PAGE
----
Whole 30 — Hitting the Reset Button

In 15 years of this athletic journey, I’ve always understood that nutrition is an important piece of fitness. As I built myself up to becoming an Ironman, I spent a lot of time in training, coming back from those long sessions starving. My belief, like many other amateur athletes, was run all the miles so I can eat all the cupcakes/drink all the wine. Food was food. And for a while I counted all of it as fuel. 

Not long after Ironman, I hired a nutritionist, and through the 2 years I worked with her, I learned so much: what I needed to do & how to eat throughout the day — more fats in the morning, more carbs at dinner, more protein throughout. I learned how hormones and macros come together throughout the day, and I had some structure…a foundation to build on as I saw fit. However, I was left to fly on my own…and crashed. I wasn’t ready to independently create and follow my own nutrition plan, so I went back to some old food habits.

Since working with my nutritionist, I’ve been on again off again with my nutrition. I know what I “should” be doing, but I also love Phish Food Ice Cream. I would cope emotionally with a glass of wine more frequently than I believe was healthy. I hit 45 years old, and found I was the heaviest I had been since giving birth to my son.

I just felt uncomfortable. I felt like my body was working too hard to just exist, and it hurt. I was certainly overweight, but I could still run well. I felt inflamed, but not sick. My mood swings were the worst of all, though. They were simply unacceptable, because I would find my temper flaring up at my family. Not okay. I still can’t describe what I was feeling in August, but I knew the only way to change it was to take another hard look at my nutrition.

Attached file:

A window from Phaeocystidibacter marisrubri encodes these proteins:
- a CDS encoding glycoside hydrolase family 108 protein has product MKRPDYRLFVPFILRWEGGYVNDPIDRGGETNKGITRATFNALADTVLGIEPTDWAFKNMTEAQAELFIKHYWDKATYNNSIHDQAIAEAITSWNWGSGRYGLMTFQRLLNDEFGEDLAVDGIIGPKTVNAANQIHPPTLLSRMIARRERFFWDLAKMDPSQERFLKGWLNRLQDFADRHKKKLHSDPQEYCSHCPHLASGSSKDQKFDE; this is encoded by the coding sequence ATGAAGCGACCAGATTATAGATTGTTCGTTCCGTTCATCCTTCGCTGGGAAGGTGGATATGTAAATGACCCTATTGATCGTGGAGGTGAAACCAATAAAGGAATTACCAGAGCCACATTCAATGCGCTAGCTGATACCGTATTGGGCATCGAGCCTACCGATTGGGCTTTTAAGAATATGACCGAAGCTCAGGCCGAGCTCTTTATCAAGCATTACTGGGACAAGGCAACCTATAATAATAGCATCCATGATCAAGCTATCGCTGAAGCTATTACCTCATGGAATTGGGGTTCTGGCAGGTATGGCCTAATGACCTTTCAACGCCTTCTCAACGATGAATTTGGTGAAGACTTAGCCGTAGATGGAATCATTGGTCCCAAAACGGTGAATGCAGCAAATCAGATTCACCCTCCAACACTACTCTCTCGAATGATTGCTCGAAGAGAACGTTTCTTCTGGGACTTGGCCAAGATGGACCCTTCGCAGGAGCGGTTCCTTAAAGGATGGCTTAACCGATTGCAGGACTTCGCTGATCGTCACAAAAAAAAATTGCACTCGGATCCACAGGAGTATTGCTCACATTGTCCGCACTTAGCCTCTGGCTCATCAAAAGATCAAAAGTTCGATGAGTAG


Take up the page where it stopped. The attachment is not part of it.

Diet is a dirty word to me. I’ve never gone on a “diet” that restricts calories, requires “special products,” or drink nothing but vegetable juice. I didn’t want that, because that wasn’t what I needed. 

I needed something fully structured, that would fuel me as an athlete, that would clean me up, and that I could sustain indefinitely until I felt like I was back on track. So I did a lot of research — I didn’t go to my social media friends to help me figure this out, because everyone would have a different perspective. I respect people who have found what works for them, but I needed to know HOW a plan would work. I needed to see how it would fit into MY life — a single/remarried/marathon/work-at-home-mom of a middle school boy. No allergies, no sensitivities, just tell me what to eat and when to eat it. Give me rules and guidelines and structure and consequences.

So after some digging, I found that Whole30 was the route I would take, pluning into the flagship book — The Whole 30: The 30-Day Guide to Total Health and Food Freedom (Affiliate Link*) — and devouring it like a pint of Phish Food. I took my time visualizing how to make this work, and how to gear myself up emotionally for this endeavor. In addition to that book, I purchased 3 other cookbooks and the Day by Day Journal*. I was invested. This was the plan for me. 

After making the announcement on Instagram, I knew I was on the right track, but I didn’t need suggestions from the masses. I can get very overwhelmed by social media, so I relied almost exclusively on the books and the Whole30 forums for information and input.

Social Media announcement…setting clear boundaries helped me navigate this phase of my journey.

August 19th — Day One. I chose this day because I had just completed a race the day before, and was in recovery for a week before beginning my Goofy training. It was the right time, and I needed the overhaul. 

I won’t give you a blow by blow of all 30 days, but I do have some observations about Whole30 and my personal habits: